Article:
PK Deficiency


The Genomia laboratory performs tests for Labrador Retriever, Beagle and Pug breeds.


The deficiency of pyruvate kinase (PK Def.) is caused by inherited hemolytic disease that occurs not only in dogs, but also in humans and cats.


Pyruvate kinase is a key regulatory enzyme in anaerobic glycolysis.  The deficiency of this enzyme causes insufficient production of ATP, which results in erythrocyte lysis or their premature destruction in the spleen. The increased destruction of erythrocytes expresses itself clinically as anaemia. The life-span of erythrocytes in dogs is approximately one month; in case of PK deficiency is the life-span of erythrocytes only several days. The PK deficiency is accompanied by general weakness, increased heart rate, very pale mucous membranes (gums), liver function disorder, hepatomegaly, splenomegaly, exercise intolerance and loss of weight.


The first clinical signs usually occur approximately at 4 months of age of the affected dog.  The heterozygous dogs (carriers of the mutation) are usually asymptomatic, although they have half the normal level of pyruvate kinase activity. Affected physically inactive dogs show later onset of clinical signs.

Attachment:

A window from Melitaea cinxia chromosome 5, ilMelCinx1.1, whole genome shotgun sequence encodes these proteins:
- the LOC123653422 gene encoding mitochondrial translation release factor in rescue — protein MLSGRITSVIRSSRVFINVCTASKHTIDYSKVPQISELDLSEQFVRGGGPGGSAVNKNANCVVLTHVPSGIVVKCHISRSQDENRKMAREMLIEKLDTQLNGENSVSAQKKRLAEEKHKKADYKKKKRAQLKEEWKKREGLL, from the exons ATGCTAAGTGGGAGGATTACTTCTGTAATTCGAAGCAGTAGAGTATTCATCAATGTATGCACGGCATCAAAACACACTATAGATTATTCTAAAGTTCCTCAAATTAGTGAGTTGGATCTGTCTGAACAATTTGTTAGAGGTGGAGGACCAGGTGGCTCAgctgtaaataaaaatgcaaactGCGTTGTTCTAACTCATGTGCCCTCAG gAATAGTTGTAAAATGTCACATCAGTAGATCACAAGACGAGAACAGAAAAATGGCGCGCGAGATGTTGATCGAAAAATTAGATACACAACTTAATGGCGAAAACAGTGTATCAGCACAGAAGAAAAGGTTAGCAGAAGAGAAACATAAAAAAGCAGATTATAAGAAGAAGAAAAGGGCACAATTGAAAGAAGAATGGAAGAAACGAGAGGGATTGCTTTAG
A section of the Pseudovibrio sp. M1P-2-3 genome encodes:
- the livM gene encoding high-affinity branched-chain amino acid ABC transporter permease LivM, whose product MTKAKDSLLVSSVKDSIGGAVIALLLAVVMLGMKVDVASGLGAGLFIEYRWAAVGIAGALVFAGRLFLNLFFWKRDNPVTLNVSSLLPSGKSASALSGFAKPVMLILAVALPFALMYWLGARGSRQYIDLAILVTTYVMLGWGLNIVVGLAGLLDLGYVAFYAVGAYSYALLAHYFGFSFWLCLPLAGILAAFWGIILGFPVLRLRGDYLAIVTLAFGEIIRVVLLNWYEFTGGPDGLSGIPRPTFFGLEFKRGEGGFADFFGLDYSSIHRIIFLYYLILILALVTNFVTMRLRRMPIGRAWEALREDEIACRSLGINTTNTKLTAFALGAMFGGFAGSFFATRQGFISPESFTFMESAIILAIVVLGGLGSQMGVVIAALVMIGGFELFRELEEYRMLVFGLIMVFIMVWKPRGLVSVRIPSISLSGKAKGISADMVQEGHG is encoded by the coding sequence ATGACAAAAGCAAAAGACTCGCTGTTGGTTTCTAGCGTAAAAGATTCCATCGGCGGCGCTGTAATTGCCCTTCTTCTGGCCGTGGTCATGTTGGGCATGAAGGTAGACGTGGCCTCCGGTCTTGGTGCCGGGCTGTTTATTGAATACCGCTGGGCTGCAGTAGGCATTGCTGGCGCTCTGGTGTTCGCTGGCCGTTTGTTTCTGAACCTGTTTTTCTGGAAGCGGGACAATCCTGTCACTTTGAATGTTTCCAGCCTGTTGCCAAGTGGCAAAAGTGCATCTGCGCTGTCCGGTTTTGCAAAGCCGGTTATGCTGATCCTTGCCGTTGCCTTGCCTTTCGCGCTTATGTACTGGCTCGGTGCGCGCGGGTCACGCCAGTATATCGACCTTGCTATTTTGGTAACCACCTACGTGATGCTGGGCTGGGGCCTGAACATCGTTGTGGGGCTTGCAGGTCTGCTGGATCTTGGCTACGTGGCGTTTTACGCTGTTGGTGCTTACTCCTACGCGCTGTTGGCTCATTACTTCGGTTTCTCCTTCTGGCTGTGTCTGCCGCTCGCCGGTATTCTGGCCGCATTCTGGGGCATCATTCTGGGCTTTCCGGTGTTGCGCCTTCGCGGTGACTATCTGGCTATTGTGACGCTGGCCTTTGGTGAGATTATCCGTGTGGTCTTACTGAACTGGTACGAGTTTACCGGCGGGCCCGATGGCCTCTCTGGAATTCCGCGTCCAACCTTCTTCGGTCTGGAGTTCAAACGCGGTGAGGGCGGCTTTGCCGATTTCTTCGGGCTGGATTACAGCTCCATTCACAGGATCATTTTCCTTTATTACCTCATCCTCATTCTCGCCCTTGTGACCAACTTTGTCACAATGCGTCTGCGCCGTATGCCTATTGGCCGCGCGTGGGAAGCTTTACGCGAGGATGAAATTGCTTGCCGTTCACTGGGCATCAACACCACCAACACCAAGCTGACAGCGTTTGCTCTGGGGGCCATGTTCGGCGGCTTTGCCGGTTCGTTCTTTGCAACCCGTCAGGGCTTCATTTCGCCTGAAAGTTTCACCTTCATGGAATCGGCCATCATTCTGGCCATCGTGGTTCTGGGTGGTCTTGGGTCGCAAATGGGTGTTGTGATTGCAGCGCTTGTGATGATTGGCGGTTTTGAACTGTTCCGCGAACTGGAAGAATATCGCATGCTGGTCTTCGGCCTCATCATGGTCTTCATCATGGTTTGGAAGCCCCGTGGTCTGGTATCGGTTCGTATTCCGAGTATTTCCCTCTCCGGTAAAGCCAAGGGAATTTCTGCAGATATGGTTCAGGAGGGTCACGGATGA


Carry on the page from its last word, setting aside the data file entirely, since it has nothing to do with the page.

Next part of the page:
The hematologic analysis usually discovers severe anaemia and high concentration of ferritin level in the serum. Some dogs develop other symptoms such as severe secondary hemochromatosis, progressive myelofibrosis and osteosclerosis of bone marrow.


As the clinical sign can be easily confused with other metabolic disorders, the testing of the responsible mutations in dog breeds is a suitable solution for determination of a correct diagnosis caused by the pyruvate kinase deficiency.

The casual mutation in PK-LR gene was first described in Basenji breed (Whitney 1995). Later, casual mutations have also been found in other dog breeds such as Labrador Retriever (c.799C>T), Pug dogs (c.848T>C), Beagles (c. 994G>A), Cairn Terrier and West Highland White Terrier (6 bp insertion in exon 10) (Gultekin 2012).


PK Def is an autosomal recessive disorder. The disease affects dogs with P/P (positive / positive) genotype only. Dogs with P/N (positive /negative) genotype are clinically without any symptoms. They are genetically considered carriers of the disease (heterozygotes). In offspring of two heterozygous animals following genotype distribution can be expected: 25 % N/N (healthy non-carriers), 25 % P/P (affected), and 50 % N/P (healthy carriers). Because of high risk of producing affected offspring, mating of two N/P animals (carriers) cannot be recommended.